Course delivery by 'chalk and talk' is still the predominant process favoured by economics university departments, but with an estimated 75 per cent of departments using group projects and presentations it seems that group work can already be designated as significant (Economics LTSN, 2003). An increasing interest in group work has been promoted by higher student-lecturer ratios and rhetoric about learning and teaching.
This chapter on the 'why', 'how' and 'what' of economics group work in higher education is ambitious. It attempts to give relevant justification, explanation and ideas to those who are considering group work options for the first time, while providing details to a conceptual and practical standard that are of use to the more seasoned exponent.
Section 2 addresses some practical issues in using group work, at the same time as exploring potential benefits in terms of learning outcomes. Lecturers who have been hesitant to reduce their reliance on traditional teaching methods may find this particularly useful.
Section 3 acknowledges the critical part that motivation has to play in the success or failure of groups. This section offers some practical measures that aim to improve the effectiveness of group work by achieving high levels of student motivation.
In designing group work, the lecturer selects from so many options that the final design will almost certainly be unique. Whilst accepting this, section 3 offers a tentative template for group work. It aims to:
Group work can help students to become more active in their learning (Ruel and Bastiaans, 2003). When working with peers in a group, students are encouraged to articulate their ideas and question the ideas of others. When it works, this leads to a social process of constructing ideas and developing possible solutions to problems. Hendry et al. (1999) describe the link between constructivism philosophy and problem-based learning. This active engagement with peers in learning should be more likely to lead to 'deep learning', in which students really understand the meaning of theories.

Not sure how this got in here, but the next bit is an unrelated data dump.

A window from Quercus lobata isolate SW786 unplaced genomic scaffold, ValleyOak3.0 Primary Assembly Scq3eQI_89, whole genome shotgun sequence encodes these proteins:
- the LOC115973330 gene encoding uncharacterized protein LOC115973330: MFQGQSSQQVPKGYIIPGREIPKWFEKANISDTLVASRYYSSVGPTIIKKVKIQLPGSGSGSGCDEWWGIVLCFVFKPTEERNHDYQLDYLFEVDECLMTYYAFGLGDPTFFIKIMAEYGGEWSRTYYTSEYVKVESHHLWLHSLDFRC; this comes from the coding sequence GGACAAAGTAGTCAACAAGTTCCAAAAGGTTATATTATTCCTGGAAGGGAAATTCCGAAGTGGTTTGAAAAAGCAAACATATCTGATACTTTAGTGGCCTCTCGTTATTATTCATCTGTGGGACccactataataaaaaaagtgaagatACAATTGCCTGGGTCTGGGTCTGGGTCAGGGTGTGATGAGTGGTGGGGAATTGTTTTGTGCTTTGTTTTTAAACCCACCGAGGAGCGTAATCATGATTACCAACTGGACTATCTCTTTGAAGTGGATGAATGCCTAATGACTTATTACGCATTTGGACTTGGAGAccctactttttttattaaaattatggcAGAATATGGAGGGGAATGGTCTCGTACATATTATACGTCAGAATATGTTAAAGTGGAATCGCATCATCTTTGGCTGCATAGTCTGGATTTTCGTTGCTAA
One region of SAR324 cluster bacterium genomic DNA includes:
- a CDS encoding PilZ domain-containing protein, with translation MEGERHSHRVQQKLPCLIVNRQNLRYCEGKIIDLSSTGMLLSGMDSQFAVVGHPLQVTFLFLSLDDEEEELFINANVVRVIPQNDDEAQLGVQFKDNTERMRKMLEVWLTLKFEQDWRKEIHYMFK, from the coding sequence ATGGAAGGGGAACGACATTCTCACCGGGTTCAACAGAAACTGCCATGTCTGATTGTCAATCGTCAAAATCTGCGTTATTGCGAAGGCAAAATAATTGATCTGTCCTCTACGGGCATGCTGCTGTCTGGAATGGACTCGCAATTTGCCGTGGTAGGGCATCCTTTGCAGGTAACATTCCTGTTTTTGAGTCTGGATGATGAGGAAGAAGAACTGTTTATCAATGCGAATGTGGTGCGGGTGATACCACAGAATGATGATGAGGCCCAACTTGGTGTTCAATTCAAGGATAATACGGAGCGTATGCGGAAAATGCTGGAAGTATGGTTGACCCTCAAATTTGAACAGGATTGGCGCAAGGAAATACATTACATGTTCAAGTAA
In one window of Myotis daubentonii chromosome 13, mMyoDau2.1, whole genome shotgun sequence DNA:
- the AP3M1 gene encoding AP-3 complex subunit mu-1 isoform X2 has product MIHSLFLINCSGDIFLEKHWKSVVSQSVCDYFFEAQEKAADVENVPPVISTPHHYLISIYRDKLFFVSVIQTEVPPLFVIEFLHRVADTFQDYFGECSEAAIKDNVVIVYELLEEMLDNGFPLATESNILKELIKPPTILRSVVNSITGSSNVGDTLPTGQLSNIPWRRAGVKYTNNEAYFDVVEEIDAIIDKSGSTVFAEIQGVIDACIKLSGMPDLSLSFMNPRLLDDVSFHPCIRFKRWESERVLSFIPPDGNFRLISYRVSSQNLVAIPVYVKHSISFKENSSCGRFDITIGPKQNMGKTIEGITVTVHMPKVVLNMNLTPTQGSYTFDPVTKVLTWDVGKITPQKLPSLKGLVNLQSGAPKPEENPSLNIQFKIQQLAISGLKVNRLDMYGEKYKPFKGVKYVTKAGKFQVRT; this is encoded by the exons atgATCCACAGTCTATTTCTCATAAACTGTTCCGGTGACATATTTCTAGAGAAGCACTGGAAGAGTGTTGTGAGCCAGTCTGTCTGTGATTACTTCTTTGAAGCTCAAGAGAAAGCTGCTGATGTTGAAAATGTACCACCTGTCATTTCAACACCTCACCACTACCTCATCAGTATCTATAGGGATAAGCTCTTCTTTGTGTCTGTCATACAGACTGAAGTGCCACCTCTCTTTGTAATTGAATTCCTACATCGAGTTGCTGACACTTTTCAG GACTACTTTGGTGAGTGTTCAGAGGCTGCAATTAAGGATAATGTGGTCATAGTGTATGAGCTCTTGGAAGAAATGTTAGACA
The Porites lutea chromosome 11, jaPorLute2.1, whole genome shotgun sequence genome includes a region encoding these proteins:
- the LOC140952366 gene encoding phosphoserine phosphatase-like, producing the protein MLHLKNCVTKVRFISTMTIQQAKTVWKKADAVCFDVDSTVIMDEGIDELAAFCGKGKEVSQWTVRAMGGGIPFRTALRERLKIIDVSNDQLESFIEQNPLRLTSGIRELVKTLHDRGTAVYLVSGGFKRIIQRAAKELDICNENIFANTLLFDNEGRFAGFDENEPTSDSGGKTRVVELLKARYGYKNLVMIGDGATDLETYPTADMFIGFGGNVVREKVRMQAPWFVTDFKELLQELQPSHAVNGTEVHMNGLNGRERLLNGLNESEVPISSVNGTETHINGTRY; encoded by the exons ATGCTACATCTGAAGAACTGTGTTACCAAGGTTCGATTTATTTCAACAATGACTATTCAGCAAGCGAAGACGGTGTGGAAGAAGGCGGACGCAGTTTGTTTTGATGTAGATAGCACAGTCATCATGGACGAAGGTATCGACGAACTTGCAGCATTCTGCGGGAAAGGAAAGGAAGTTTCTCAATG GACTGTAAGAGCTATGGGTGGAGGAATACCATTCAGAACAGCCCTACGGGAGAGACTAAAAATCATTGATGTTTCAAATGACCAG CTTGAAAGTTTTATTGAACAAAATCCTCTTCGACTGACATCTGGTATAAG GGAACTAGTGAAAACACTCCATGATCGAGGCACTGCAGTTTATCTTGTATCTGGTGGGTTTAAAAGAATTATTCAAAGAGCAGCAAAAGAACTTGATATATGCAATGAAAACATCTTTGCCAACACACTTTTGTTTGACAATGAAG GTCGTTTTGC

Economics students can expect to spend a large part of their careers working in groups, whether in committees or project teams. Employers need good team workers and better social skills will increase students' employability. A recent survey of employers in Wales found that team and group working skills were ranked fourth in importance after communication, understanding customer needs and the ability to learn (Cardiff University, 2001). Group work activity in higher education provides practice in the salient skills and the opportunity to refer to this experience.
Group work can help to meet the QAA criteria for economics (QAA, 2000). These criteria refer to the importance of providing 'active and deep learning opportunities' for students' learning, and group work is one way of delivering these opportunities. Group work can also contribute to the achievement of various aims of the economics degree programme, such as:
It is often argued that students prefer different styles of learning (Charkins et al., 1985; Lage et al., 2000). For example, the Grasha-Reichmann questionnaire for categorising learning styles uses a student classification of dependent learners, collaborative learners and independent learners. The implication is that students who are collaborative learners benefit substantially when learning in a group process and that teaching should give opportunities for each type of student to learn in the style they prefer. This means providing a mix of opportunities to learn, including working in groups. 'Instructors who use only the dependent teaching style can improve economic understanding and attitudes toward economics by utilising other teaching methods' (Charkins et al., 1985, p. 112). Whilst these arguments have gained considerable influence in some quarters, a recent review of the evidence for such categorisations (Coffield et al., 2004) is broadly sceptical of the claims made for learning styles inventories.
Many higher education establishments have experienced large increases in student numbers and this can support the rationale for introducing more group work. First, it might be regarded as a palliative for the resource problems that massification tends to create. Second, it may be championed as a practicable way of providing good learning experiences for students.